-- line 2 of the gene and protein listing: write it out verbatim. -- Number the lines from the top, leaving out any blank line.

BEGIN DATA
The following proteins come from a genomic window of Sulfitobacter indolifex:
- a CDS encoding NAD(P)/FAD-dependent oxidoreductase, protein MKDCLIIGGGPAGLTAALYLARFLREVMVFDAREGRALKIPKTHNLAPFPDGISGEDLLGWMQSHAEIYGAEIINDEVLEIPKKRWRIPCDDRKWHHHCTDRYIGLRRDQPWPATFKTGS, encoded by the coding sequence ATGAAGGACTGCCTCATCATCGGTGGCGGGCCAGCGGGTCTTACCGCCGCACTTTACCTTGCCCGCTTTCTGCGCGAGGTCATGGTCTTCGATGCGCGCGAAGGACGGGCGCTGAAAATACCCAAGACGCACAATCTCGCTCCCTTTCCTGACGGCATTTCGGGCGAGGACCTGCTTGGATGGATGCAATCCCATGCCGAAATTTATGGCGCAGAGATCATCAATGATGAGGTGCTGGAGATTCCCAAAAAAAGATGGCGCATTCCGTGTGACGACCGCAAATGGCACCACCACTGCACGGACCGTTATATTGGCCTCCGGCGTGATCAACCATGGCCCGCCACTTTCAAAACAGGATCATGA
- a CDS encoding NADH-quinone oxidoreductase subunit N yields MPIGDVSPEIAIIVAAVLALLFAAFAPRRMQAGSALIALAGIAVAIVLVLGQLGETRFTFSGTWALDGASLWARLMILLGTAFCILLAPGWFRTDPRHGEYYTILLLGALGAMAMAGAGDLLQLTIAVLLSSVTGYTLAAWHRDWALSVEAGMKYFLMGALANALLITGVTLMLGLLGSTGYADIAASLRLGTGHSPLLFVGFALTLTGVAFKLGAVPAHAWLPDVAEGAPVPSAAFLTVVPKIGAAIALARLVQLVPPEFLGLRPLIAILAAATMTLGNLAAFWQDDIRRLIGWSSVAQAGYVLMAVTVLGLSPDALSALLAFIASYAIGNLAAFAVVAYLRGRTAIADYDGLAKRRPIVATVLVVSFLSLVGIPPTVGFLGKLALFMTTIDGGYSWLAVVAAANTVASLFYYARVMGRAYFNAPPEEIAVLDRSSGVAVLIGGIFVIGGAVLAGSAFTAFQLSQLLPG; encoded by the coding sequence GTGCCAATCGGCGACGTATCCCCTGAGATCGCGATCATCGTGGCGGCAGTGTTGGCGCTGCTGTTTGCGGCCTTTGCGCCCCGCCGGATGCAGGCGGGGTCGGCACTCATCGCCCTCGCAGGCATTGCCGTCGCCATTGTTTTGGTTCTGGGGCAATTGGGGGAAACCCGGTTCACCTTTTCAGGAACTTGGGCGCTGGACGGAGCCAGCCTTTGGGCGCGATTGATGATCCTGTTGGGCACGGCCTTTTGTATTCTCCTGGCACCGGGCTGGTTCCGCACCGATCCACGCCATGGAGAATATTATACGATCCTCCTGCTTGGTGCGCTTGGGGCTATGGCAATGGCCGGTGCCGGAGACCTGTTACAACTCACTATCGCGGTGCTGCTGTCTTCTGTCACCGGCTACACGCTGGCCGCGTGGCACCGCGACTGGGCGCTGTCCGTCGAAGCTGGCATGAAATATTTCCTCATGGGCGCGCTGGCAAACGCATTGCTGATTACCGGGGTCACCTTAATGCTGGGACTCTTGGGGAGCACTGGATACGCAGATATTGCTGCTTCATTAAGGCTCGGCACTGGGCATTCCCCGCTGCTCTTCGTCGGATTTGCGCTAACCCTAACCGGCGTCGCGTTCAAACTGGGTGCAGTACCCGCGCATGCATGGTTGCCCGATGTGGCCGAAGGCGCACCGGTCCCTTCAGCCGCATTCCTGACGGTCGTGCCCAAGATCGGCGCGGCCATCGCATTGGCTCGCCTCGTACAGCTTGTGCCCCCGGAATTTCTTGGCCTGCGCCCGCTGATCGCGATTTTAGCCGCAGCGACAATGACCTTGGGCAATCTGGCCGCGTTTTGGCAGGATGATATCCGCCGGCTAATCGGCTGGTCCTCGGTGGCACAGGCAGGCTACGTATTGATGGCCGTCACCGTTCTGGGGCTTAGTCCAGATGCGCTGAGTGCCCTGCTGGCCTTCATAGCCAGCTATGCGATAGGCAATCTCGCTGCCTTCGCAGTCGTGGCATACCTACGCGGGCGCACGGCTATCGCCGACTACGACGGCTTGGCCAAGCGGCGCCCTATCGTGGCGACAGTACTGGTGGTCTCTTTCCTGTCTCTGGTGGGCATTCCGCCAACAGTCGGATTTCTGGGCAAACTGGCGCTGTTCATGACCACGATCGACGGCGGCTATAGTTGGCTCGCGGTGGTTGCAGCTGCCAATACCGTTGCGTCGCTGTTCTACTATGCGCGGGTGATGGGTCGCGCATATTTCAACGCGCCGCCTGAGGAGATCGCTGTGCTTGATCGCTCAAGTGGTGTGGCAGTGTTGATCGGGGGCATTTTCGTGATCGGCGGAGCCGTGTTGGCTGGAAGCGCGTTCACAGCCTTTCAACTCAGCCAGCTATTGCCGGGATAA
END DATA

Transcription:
- a CDS encoding NAD(P)/FAD-dependent oxidoreductase, protein MKDCLIIGGGPAGLTAALYLARFLREVMVFDAREGRALKIPKTHNLAPFPDGISGEDLLGWMQSHAEIYGAEIINDEVLEIPKKRWRIPCDDRKWHHHCTDRYIGLRRDQPWPATFKTGS, encoded by the coding sequence ATGAAGGACTGCCTCATCATCGGTGGCGGGCCAGCGGGTCTTACCGCCGCACTTTACCTTGCCCGCTTTCTGCGCGAGGTCATGGTCTTCGATGCGCGCGAAGGACGGGCGCTGAAAATACCCAAGACGCACAATCTCGCTCCCTTTCCTGACGGCATTTCGGGCGAGGACCTGCTTGGATGGATGCAATCCCATGCCGAAATTTATGGCGCAGAGATCATCAATGATGAGGTGCTGGAGATTCCCAAAAAAAGATGGCGCATTCCGTGTGACGACCGCAAATGGCACCACCACTGCACGGACCGTTATATTGGCCTCCGGCGTGATCAACCATGGCCCGCCACTTTCAAAACAGGATCATGA